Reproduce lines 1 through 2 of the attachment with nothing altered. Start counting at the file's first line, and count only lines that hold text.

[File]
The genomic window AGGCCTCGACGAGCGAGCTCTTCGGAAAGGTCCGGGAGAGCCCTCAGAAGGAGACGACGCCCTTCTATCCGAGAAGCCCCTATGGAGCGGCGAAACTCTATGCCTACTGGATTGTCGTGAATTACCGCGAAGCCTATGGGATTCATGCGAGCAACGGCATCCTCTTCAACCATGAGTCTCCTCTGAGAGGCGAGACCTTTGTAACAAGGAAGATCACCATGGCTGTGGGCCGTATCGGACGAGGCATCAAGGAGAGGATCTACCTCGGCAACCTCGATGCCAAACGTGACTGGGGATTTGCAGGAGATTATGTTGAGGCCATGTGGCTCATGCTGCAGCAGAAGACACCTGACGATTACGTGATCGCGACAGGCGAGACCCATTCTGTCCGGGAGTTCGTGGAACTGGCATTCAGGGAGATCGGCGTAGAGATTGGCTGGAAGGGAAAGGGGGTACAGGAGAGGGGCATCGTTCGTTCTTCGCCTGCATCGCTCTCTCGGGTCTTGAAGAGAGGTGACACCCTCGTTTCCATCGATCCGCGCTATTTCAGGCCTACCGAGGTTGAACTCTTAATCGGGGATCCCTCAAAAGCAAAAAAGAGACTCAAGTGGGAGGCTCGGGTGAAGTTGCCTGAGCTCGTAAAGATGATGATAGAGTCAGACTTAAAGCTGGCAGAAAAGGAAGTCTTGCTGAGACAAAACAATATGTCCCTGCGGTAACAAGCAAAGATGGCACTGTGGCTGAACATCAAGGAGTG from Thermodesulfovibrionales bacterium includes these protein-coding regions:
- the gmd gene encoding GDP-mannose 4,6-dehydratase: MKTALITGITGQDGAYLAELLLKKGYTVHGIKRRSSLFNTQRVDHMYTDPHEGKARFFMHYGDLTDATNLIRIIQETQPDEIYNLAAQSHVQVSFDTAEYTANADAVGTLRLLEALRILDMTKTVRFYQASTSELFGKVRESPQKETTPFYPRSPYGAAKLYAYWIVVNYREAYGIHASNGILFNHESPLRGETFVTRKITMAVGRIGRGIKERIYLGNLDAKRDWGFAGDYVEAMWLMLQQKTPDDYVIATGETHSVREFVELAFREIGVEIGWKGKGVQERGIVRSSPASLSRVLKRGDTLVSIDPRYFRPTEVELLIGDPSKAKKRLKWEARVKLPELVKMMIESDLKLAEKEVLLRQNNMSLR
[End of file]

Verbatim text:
The genomic window AGGCCTCGACGAGCGAGCTCTTCGGAAAGGTCCGGGAGAGCCCTCAGAAGGAGACGACGCCCTTCTATCCGAGAAGCCCCTATGGAGCGGCGAAACTCTATGCCTACTGGATTGTCGTGAATTACCGCGAAGCCTATGGGATTCATGCGAGCAACGGCATCCTCTTCAACCATGAGTCTCCTCTGAGAGGCGAGACCTTTGTAACAAGGAAGATCACCATGGCTGTGGGCCGTATCGGACGAGGCATCAAGGAGAGGATCTACCTCGGCAACCTCGATGCCAAACGTGACTGGGGATTTGCAGGAGATTATGTTGAGGCCATGTGGCTCATGCTGCAGCAGAAGACACCTGACGATTACGTGATCGCGACAGGCGAGACCCATTCTGTCCGGGAGTTCGTGGAACTGGCATTCAGGGAGATCGGCGTAGAGATTGGCTGGAAGGGAAAGGGGGTACAGGAGAGGGGCATCGTTCGTTCTTCGCCTGCATCGCTCTCTCGGGTCTTGAAGAGAGGTGACACCCTCGTTTCCATCGATCCGCGCTATTTCAGGCCTACCGAGGTTGAACTCTTAATCGGGGATCCCTCAAAAGCAAAAAAGAGACTCAAGTGGGAGGCTCGGGTGAAGTTGCCTGAGCTCGTAAAGATGATGATAGAGTCAGACTTAAAGCTGGCAGAAAAGGAAGTCTTGCTGAGACAAAACAATATGTCCCTGCGGTAACAAGCAAAGATGGCACTGTGGCTGAACATCAAGGAGTG from Thermodesulfovibrionales bacterium includes these protein-coding regions:
- the gmd gene encoding GDP-mannose 4,6-dehydratase: MKTALITGITGQDGAYLAELLLKKGYTVHGIKRRSSLFNTQRVDHMYTDPHEGKARFFMHYGDLTDATNLIRIIQETQPDEIYNLAAQSHVQVSFDTAEYTANADAVGTLRLLEALRILDMTKTVRFYQASTSELFGKVRESPQKETTPFYPRSPYGAAKLYAYWIVVNYREAYGIHASNGILFNHESPLRGETFVTRKITMAVGRIGRGIKERIYLGNLDAKRDWGFAGDYVEAMWLMLQQKTPDDYVIATGETHSVREFVELAFREIGVEIGWKGKGVQERGIVRSSPASLSRVLKRGDTLVSIDPRYFRPTEVELLIGDPSKAKKRLKWEARVKLPELVKMMIESDLKLAEKEVLLRQNNMSLR